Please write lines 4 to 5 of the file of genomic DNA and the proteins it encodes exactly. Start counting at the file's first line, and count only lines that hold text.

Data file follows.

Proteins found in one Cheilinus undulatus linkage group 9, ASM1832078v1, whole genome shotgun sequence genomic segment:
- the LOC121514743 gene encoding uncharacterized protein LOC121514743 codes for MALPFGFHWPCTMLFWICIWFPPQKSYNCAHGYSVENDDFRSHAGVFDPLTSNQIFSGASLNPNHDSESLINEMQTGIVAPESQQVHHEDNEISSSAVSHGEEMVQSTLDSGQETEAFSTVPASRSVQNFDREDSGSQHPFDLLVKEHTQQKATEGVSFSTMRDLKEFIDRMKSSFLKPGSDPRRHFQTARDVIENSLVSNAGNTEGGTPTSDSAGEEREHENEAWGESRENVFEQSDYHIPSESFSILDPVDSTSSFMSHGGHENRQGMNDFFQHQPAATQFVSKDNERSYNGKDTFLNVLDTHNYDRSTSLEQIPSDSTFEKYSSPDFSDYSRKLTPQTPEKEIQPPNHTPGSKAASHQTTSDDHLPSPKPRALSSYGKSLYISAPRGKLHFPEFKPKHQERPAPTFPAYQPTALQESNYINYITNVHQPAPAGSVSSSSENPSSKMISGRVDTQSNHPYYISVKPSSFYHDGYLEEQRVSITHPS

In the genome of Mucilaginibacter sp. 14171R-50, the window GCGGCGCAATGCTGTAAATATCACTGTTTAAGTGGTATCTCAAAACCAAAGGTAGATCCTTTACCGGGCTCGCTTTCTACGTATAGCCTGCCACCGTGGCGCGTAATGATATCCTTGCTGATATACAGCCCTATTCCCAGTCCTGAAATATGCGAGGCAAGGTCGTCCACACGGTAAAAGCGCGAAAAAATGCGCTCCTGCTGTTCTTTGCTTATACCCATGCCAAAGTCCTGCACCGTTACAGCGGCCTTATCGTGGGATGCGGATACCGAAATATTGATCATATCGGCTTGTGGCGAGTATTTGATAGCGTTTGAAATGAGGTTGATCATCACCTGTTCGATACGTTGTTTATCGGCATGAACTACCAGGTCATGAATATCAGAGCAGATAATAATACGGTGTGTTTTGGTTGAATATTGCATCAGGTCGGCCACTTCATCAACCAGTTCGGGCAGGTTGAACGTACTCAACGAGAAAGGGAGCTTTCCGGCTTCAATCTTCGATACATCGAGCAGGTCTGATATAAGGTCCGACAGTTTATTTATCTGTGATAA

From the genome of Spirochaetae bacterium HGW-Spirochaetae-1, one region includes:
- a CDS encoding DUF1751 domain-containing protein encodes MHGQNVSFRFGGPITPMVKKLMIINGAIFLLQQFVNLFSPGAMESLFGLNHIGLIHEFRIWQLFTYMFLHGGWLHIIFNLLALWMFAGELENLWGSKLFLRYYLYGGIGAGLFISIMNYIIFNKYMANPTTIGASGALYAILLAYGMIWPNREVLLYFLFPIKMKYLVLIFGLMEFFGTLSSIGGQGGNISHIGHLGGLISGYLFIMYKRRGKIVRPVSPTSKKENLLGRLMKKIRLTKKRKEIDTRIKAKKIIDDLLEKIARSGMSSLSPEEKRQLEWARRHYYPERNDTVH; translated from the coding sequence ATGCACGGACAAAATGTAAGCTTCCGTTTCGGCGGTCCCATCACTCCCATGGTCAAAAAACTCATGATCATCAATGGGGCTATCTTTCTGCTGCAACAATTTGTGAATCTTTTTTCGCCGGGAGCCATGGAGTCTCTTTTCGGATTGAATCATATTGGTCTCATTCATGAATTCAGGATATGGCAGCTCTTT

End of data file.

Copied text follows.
From the genome of Spirochaetae bacterium HGW-Spirochaetae-1, one region includes:
- a CDS encoding DUF1751 domain-containing protein encodes MHGQNVSFRFGGPITPMVKKLMIINGAIFLLQQFVNLFSPGAMESLFGLNHIGLIHEFRIWQLFTYMFLHGGWLHIIFNLLALWMFAGELENLWGSKLFLRYYLYGGIGAGLFISIMNYIIFNKYMANPTTIGASGALYAILLAYGMIWPNREVLLYFLFPIKMKYLVLIFGLMEFFGTLSSIGGQGGNISHIGHLGGLISGYLFIMYKRRGKIVRPVSPTSKKENLLGRLMKKIRLTKKRKEIDTRIKAKKIIDDLLEKIARSGMSSLSPEEKRQLEWARRHYYPERNDTVH; translated from the coding sequence ATGCACGGACAAAATGTAAGCTTCCGTTTCGGCGGTCCCATCACTCCCATGGTCAAAAAACTCATGATCATCAATGGGGCTATCTTTCTGCTGCAACAATTTGTGAATCTTTTTTCGCCGGGAGCCATGGAGTCTCTTTTCGGATTGAATCATATTGGTCTCATTCATGAATTCAGGATATGGCAGCTCTTT